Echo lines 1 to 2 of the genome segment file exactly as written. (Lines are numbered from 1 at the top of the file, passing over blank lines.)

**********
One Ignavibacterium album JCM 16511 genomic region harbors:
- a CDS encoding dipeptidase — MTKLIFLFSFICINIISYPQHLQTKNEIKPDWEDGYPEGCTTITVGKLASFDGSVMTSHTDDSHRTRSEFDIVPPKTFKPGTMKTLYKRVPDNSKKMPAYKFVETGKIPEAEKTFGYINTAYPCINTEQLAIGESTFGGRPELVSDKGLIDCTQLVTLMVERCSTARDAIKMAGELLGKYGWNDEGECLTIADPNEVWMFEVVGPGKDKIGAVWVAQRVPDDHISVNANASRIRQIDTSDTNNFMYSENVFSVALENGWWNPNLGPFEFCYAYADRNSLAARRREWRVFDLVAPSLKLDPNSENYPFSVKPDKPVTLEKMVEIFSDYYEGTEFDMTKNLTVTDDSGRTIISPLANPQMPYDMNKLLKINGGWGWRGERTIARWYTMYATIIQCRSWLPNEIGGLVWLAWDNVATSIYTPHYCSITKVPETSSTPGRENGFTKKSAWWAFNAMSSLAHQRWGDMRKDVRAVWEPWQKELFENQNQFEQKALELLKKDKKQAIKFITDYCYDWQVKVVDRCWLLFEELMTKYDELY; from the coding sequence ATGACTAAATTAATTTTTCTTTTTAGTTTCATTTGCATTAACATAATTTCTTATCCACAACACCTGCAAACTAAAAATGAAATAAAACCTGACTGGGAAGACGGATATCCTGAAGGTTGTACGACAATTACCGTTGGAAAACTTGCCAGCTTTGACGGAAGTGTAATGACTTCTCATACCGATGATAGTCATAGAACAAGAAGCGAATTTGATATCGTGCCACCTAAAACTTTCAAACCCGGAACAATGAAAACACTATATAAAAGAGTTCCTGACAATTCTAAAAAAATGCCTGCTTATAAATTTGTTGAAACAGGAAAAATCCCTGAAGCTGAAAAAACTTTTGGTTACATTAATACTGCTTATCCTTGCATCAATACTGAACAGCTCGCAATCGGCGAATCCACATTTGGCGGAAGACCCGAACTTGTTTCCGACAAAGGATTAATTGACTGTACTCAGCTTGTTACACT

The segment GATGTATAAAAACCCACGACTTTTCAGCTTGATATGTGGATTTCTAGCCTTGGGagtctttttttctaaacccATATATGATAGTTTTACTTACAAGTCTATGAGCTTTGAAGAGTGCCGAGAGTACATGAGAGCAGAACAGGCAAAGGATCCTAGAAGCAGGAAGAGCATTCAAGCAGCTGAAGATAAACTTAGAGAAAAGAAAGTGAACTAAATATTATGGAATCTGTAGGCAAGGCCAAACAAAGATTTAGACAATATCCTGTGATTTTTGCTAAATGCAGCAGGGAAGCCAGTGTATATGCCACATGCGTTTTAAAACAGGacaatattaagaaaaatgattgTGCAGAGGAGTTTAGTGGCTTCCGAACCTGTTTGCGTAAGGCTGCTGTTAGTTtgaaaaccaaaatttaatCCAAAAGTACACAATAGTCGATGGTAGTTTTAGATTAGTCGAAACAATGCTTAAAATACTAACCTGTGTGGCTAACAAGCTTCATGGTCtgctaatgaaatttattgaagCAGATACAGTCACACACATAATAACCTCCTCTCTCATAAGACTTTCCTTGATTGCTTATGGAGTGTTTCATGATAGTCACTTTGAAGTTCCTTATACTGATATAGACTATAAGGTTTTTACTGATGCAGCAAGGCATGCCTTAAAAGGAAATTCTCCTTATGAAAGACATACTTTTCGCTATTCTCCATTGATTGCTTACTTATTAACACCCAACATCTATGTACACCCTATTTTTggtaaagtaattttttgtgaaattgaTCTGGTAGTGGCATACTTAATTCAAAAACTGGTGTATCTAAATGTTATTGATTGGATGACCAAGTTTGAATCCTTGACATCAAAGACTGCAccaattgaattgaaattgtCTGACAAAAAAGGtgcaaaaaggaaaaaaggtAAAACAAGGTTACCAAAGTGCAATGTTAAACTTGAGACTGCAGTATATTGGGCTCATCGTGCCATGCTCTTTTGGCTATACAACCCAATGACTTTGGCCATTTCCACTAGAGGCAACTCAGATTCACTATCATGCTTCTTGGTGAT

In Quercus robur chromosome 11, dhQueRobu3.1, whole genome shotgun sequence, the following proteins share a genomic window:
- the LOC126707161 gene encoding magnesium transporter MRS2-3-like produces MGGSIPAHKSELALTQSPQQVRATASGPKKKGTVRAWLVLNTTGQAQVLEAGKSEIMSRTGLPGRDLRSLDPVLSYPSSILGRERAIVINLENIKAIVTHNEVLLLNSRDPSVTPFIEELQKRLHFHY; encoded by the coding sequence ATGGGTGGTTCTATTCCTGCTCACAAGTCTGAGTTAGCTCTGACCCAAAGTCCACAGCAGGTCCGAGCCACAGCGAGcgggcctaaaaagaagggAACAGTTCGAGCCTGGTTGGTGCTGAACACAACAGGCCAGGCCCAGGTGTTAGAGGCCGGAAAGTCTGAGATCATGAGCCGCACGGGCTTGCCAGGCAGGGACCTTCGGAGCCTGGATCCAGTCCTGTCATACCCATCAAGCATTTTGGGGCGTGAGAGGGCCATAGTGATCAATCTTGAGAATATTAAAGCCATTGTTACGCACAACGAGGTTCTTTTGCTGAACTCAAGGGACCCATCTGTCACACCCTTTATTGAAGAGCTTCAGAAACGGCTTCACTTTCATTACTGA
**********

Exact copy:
One Ignavibacterium album JCM 16511 genomic region harbors:
- a CDS encoding dipeptidase — MTKLIFLFSFICINIISYPQHLQTKNEIKPDWEDGYPEGCTTITVGKLASFDGSVMTSHTDDSHRTRSEFDIVPPKTFKPGTMKTLYKRVPDNSKKMPAYKFVETGKIPEAEKTFGYINTAYPCINTEQLAIGESTFGGRPELVSDKGLIDCTQLVTLMVERCSTARDAIKMAGELLGKYGWNDEGECLTIADPNEVWMFEVVGPGKDKIGAVWVAQRVPDDHISVNANASRIRQIDTSDTNNFMYSENVFSVALENGWWNPNLGPFEFCYAYADRNSLAARRREWRVFDLVAPSLKLDPNSENYPFSVKPDKPVTLEKMVEIFSDYYEGTEFDMTKNLTVTDDSGRTIISPLANPQMPYDMNKLLKINGGWGWRGERTIARWYTMYATIIQCRSWLPNEIGGLVWLAWDNVATSIYTPHYCSITKVPETSSTPGRENGFTKKSAWWAFNAMSSLAHQRWGDMRKDVRAVWEPWQKELFENQNQFEQKALELLKKDKKQAIKFITDYCYDWQVKVVDRCWLLFEELMTKYDELY; from the coding sequence ATGACTAAATTAATTTTTCTTTTTAGTTTCATTTGCATTAACATAATTTCTTATCCACAACACCTGCAAACTAAAAATGAAATAAAACCTGACTGGGAAGACGGATATCCTGAAGGTTGTACGACAATTACCGTTGGAAAACTTGCCAGCTTTGACGGAAGTGTAATGACTTCTCATACCGATGATAGTCATAGAACAAGAAGCGAATTTGATATCGTGCCACCTAAAACTTTCAAACCCGGAACAATGAAAACACTATATAAAAGAGTTCCTGACAATTCTAAAAAAATGCCTGCTTATAAATTTGTTGAAACAGGAAAAATCCCTGAAGCTGAAAAAACTTTTGGTTACATTAATACTGCTTATCCTTGCATCAATACTGAACAGCTCGCAATCGGCGAATCCACATTTGGCGGAAGACCCGAACTTGTTTCCGACAAAGGATTAATTGACTGTACTCAGCTTGTTACACT